Every week or two -- either in private emails, on Twitter or perhaps in our comments pages -- I get involved in a debate with a reader about an issue that's at the heart of GetReligion's work. The hook is usually a post in which the press, when covering a controversial issue, has focused almost all of it its attention on the views of one side of the argument while demoting the other side to one or two lines of type, usually shallow, dull information drawn from a website or press release.
The reader, in effect, is defending what we call "Kellerism" -- click here for a refresher on that term -- and says that there is no need to give equal play to the voices on both sides because it is already obvious who is right and who is wrong. The reader says that GetReligion is biased because we still think there is a debate to be covered (think Indiana), while we believe that it's crucial to treat people on both sides of these debates with respect and cover their views as accurately as possible.
My slogan, shared with students down the years: Report unto others as you would want them to report unto you.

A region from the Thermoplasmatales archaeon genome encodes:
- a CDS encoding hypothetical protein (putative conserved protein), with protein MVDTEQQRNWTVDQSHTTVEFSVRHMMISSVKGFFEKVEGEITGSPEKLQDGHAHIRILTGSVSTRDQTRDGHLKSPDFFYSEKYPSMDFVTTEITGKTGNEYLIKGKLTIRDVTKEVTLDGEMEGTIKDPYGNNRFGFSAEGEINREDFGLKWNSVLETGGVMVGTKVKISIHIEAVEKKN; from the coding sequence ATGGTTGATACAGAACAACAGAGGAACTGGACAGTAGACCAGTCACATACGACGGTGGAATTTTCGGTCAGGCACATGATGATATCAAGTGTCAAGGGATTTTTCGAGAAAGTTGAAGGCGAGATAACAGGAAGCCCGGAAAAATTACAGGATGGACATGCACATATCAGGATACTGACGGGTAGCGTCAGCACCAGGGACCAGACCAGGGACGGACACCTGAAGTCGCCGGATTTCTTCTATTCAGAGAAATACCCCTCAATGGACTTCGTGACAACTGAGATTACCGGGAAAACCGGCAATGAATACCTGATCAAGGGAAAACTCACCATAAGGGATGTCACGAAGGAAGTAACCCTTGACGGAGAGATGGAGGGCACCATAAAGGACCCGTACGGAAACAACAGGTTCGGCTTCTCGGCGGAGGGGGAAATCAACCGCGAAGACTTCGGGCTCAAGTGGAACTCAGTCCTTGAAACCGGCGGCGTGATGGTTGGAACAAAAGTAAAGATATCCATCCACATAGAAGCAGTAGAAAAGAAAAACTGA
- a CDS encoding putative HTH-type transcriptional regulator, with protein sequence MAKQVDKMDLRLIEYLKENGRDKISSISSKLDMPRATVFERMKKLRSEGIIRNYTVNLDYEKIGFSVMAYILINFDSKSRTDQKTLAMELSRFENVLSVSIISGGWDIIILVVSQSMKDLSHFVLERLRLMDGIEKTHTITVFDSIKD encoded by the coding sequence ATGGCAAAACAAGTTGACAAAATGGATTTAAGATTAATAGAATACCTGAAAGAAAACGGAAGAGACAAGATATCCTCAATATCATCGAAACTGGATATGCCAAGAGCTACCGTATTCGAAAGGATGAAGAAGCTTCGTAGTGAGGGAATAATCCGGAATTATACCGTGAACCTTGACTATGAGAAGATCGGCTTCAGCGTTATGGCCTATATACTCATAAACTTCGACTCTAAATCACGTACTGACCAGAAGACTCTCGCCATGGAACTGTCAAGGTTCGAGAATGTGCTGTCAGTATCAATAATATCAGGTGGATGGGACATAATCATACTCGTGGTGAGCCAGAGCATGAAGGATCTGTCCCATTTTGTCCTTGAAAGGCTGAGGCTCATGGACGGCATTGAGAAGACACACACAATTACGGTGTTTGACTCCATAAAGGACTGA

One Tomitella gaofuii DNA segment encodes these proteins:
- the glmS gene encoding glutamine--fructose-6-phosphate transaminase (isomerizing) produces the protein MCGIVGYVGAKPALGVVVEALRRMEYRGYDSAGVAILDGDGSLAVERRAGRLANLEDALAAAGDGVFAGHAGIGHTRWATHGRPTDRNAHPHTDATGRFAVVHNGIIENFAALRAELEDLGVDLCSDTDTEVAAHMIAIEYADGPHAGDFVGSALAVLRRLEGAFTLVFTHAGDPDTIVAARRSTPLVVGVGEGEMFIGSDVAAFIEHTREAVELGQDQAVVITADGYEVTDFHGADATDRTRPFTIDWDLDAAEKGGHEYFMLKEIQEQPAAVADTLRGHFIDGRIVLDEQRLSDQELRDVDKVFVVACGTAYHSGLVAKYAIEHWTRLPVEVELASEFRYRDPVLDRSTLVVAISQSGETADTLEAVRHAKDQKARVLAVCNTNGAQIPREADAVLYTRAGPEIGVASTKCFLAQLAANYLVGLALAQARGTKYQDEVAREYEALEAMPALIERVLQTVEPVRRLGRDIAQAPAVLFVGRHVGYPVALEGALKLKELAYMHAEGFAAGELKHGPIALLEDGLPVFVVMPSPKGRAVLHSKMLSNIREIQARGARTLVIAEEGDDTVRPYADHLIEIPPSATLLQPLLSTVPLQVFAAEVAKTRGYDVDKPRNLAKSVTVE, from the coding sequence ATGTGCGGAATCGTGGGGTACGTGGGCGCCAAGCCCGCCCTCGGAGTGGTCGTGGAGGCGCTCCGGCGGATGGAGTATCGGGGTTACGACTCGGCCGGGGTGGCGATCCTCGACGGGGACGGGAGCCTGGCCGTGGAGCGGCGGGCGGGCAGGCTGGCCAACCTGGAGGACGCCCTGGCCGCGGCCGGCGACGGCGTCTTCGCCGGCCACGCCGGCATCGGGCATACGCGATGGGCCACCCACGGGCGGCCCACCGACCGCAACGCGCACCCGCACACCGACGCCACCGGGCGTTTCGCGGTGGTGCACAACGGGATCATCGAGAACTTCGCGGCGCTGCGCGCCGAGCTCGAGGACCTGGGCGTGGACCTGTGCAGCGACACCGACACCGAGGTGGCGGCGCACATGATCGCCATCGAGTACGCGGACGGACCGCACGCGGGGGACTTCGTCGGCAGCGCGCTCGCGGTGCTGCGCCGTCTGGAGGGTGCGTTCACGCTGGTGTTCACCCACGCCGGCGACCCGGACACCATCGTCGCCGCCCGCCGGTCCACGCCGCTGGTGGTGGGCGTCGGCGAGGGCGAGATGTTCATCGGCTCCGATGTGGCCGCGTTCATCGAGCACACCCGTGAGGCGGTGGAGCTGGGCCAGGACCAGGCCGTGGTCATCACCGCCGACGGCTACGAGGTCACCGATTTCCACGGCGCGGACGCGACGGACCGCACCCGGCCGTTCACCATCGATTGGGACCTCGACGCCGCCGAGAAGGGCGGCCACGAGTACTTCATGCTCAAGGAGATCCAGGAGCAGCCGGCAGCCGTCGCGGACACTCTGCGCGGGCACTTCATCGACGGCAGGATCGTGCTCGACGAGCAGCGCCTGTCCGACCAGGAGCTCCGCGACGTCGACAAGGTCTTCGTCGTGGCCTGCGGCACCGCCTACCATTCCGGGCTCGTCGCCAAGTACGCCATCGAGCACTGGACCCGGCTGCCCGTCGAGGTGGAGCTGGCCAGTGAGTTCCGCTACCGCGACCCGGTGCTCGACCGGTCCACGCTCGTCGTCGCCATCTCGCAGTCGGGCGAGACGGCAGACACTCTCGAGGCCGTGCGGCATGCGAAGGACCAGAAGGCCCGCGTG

This cuts against a popular "New Journalism" theory from the late '60s and the '70s arguing that balance, fairness and professional standards linked to the word "objectivity" are false newsroom gods and that journalists should call the truth the truth and move on. Some may remember a minor dust-up a few years ago when a powerful news consumer seemed to affirm this "false balance" thesis in a New York Times story:
As president, however, he has come to believe the news media have had a role in frustrating his ambitions to change the terms of the country’s political discussion. ...
Privately and publicly, Mr. Obama has articulated what he sees as two overarching problems: coverage that focuses on political winners and losers rather than substance; and a “false balance,” in which two opposing sides are given equal weight regardless of the facts.
This brings us, believe it or not, to our own Bobby Ross Jr. and his much-discussed (and trolled) post on the state of serial killer Jeffrey Dahmer's soul. Click here to catch up on that subject.
Ross focused on the New York Post interview with the inmate who killed Dahmer and the fact that the story accepts, as proven fact, this man's denial of Dahmer's repentance and change of heart about his crimes.
While Bobby had to spike many troll sermonettes, reader Jake had this response to Bobby's pleas for comments to focus on basic journalism issues, rather than commenting on whether Dahmer was "saved" or not.
So an article comments section supporting the sincerity of Dahmer's religious experience is not the place to voice one's opinions on the sincerity of Dahmer's religious experience? That makes sense.
Note the word "supporting."